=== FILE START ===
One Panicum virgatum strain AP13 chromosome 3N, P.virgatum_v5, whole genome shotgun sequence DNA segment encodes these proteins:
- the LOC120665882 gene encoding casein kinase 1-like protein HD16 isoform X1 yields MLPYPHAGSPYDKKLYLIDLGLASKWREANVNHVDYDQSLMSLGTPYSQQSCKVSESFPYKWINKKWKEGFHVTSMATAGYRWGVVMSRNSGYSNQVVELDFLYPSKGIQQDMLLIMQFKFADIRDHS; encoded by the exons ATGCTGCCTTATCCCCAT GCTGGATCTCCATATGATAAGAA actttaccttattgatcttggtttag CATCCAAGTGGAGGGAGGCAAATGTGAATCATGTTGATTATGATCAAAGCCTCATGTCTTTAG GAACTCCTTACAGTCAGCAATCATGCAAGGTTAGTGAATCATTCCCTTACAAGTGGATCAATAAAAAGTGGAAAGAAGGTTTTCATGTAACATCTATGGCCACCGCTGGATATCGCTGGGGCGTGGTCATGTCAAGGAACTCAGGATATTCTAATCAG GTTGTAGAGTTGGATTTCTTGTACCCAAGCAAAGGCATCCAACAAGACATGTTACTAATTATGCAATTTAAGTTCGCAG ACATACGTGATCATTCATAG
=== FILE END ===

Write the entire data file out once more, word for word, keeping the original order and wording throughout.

One Panicum virgatum strain AP13 chromosome 3N, P.virgatum_v5, whole genome shotgun sequence DNA segment encodes these proteins:
- the LOC120665882 gene encoding casein kinase 1-like protein HD16 isoform X1 yields MLPYPHAGSPYDKKLYLIDLGLASKWREANVNHVDYDQSLMSLGTPYSQQSCKVSESFPYKWINKKWKEGFHVTSMATAGYRWGVVMSRNSGYSNQVVELDFLYPSKGIQQDMLLIMQFKFADIRDHS; encoded by the exons ATGCTGCCTTATCCCCAT GCTGGATCTCCATATGATAAGAA actttaccttattgatcttggtttag CATCCAAGTGGAGGGAGGCAAATGTGAATCATGTTGATTATGATCAAAGCCTCATGTCTTTAG GAACTCCTTACAGTCAGCAATCATGCAAGGTTAGTGAATCATTCCCTTACAAGTGGATCAATAAAAAGTGGAAAGAAGGTTTTCATGTAACATCTATGGCCACCGCTGGATATCGCTGGGGCGTGGTCATGTCAAGGAACTCAGGATATTCTAATCAG GTTGTAGAGTTGGATTTCTTGTACCCAAGCAAAGGCATCCAACAAGACATGTTACTAATTATGCAATTTAAGTTCGCAG ACATACGTGATCATTCATAG